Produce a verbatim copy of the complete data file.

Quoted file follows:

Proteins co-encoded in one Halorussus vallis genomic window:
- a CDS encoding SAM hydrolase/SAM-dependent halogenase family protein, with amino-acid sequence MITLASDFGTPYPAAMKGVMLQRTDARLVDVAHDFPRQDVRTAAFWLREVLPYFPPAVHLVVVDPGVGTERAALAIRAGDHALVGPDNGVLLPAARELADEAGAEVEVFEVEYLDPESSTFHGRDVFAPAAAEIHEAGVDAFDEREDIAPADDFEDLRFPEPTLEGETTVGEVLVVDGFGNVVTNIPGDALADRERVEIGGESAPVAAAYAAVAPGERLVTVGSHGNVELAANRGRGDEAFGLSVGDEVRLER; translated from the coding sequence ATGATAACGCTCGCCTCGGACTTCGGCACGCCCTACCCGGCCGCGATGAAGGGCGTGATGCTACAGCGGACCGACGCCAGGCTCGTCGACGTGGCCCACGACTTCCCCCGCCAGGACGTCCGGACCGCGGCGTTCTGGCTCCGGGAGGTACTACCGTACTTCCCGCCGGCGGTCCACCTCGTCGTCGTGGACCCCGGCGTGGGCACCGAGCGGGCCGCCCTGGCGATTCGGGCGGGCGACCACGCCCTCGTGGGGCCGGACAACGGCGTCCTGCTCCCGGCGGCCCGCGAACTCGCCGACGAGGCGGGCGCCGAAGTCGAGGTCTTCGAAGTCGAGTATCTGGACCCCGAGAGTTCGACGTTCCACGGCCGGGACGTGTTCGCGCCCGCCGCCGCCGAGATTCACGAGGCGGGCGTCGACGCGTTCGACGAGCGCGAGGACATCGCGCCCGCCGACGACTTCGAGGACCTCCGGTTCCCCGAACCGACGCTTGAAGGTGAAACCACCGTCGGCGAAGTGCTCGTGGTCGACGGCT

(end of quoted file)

Proteins co-encoded in one Halorussus vallis genomic window:
- a CDS encoding SAM hydrolase/SAM-dependent halogenase family protein, with amino-acid sequence MITLASDFGTPYPAAMKGVMLQRTDARLVDVAHDFPRQDVRTAAFWLREVLPYFPPAVHLVVVDPGVGTERAALAIRAGDHALVGPDNGVLLPAARELADEAGAEVEVFEVEYLDPESSTFHGRDVFAPAAAEIHEAGVDAFDEREDIAPADDFEDLRFPEPTLEGETTVGEVLVVDGFGNVVTNIPGDALADRERVEIGGESAPVAAAYAAVAPGERLVTVGSHGNVELAANRGRGDEAFGLSVGDEVRLER; translated from the coding sequence ATGATAACGCTCGCCTCGGACTTCGGCACGCCCTACCCGGCCGCGATGAAGGGCGTGATGCTACAGCGGACCGACGCCAGGCTCGTCGACGTGGCCCACGACTTCCCCCGCCAGGACGTCCGGACCGCGGCGTTCTGGCTCCGGGAGGTACTACCGTACTTCCCGCCGGCGGTCCACCTCGTCGTCGTGGACCCCGGCGTGGGCACCGAGCGGGCCGCCCTGGCGATTCGGGCGGGCGACCACGCCCTCGTGGGGCCGGACAACGGCGTCCTGCTCCCGGCGGCCCGCGAACTCGCCGACGAGGCGGGCGCCGAAGTCGAGGTCTTCGAAGTCGAGTATCTGGACCCCGAGAGTTCGACGTTCCACGGCCGGGACGTGTTCGCGCCCGCCGCCGCCGAGATTCACGAGGCGGGCGTCGACGCGTTCGACGAGCGCGAGGACATCGCGCCCGCCGACGACTTCGAGGACCTCCGGTTCCCCGAACCGACGCTTGAAGGTGAAACCACCGTCGGCGAAGTGCTCGTGGTCGACGGCT